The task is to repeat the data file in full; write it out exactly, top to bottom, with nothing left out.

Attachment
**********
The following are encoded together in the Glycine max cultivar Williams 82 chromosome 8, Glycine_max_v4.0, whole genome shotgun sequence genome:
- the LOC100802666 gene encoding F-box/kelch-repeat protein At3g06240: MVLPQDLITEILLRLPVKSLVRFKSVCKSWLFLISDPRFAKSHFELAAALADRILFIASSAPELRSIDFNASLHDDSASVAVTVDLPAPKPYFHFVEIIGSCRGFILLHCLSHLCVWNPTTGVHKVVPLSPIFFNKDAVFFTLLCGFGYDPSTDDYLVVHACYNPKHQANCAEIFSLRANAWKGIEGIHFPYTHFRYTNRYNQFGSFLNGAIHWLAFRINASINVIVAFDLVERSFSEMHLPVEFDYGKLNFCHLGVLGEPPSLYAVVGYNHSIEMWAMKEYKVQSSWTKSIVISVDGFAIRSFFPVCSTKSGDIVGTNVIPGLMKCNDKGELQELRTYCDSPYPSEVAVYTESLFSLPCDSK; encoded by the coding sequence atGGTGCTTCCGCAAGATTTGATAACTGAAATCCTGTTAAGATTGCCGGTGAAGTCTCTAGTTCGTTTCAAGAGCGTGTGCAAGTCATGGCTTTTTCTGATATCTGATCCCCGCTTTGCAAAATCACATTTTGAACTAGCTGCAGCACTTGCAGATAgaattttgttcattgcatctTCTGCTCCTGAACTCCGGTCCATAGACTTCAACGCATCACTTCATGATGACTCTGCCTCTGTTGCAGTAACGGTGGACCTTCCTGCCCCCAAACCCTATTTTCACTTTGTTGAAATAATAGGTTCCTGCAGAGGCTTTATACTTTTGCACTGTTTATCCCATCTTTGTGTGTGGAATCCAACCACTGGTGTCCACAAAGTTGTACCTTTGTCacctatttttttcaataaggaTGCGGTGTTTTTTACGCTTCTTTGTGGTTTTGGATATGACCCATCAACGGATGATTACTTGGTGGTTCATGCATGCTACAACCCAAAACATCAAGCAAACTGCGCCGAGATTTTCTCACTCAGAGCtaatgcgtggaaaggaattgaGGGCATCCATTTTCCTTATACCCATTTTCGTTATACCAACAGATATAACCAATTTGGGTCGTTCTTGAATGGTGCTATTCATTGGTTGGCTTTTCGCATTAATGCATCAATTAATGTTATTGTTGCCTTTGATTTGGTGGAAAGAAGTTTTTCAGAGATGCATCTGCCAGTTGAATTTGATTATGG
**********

The following are encoded together in the Glycine max cultivar Williams 82 chromosome 8, Glycine_max_v4.0, whole genome shotgun sequence genome:
- the LOC100802666 gene encoding F-box/kelch-repeat protein At3g06240: MVLPQDLITEILLRLPVKSLVRFKSVCKSWLFLISDPRFAKSHFELAAALADRILFIASSAPELRSIDFNASLHDDSASVAVTVDLPAPKPYFHFVEIIGSCRGFILLHCLSHLCVWNPTTGVHKVVPLSPIFFNKDAVFFTLLCGFGYDPSTDDYLVVHACYNPKHQANCAEIFSLRANAWKGIEGIHFPYTHFRYTNRYNQFGSFLNGAIHWLAFRINASINVIVAFDLVERSFSEMHLPVEFDYGKLNFCHLGVLGEPPSLYAVVGYNHSIEMWAMKEYKVQSSWTKSIVISVDGFAIRSFFPVCSTKSGDIVGTNVIPGLMKCNDKGELQELRTYCDSPYPSEVAVYTESLFSLPCDSK; encoded by the coding sequence atGGTGCTTCCGCAAGATTTGATAACTGAAATCCTGTTAAGATTGCCGGTGAAGTCTCTAGTTCGTTTCAAGAGCGTGTGCAAGTCATGGCTTTTTCTGATATCTGATCCCCGCTTTGCAAAATCACATTTTGAACTAGCTGCAGCACTTGCAGATAgaattttgttcattgcatctTCTGCTCCTGAACTCCGGTCCATAGACTTCAACGCATCACTTCATGATGACTCTGCCTCTGTTGCAGTAACGGTGGACCTTCCTGCCCCCAAACCCTATTTTCACTTTGTTGAAATAATAGGTTCCTGCAGAGGCTTTATACTTTTGCACTGTTTATCCCATCTTTGTGTGTGGAATCCAACCACTGGTGTCCACAAAGTTGTACCTTTGTCacctatttttttcaataaggaTGCGGTGTTTTTTACGCTTCTTTGTGGTTTTGGATATGACCCATCAACGGATGATTACTTGGTGGTTCATGCATGCTACAACCCAAAACATCAAGCAAACTGCGCCGAGATTTTCTCACTCAGAGCtaatgcgtggaaaggaattgaGGGCATCCATTTTCCTTATACCCATTTTCGTTATACCAACAGATATAACCAATTTGGGTCGTTCTTGAATGGTGCTATTCATTGGTTGGCTTTTCGCATTAATGCATCAATTAATGTTATTGTTGCCTTTGATTTGGTGGAAAGAAGTTTTTCAGAGATGCATCTGCCAGTTGAATTTGATTATGG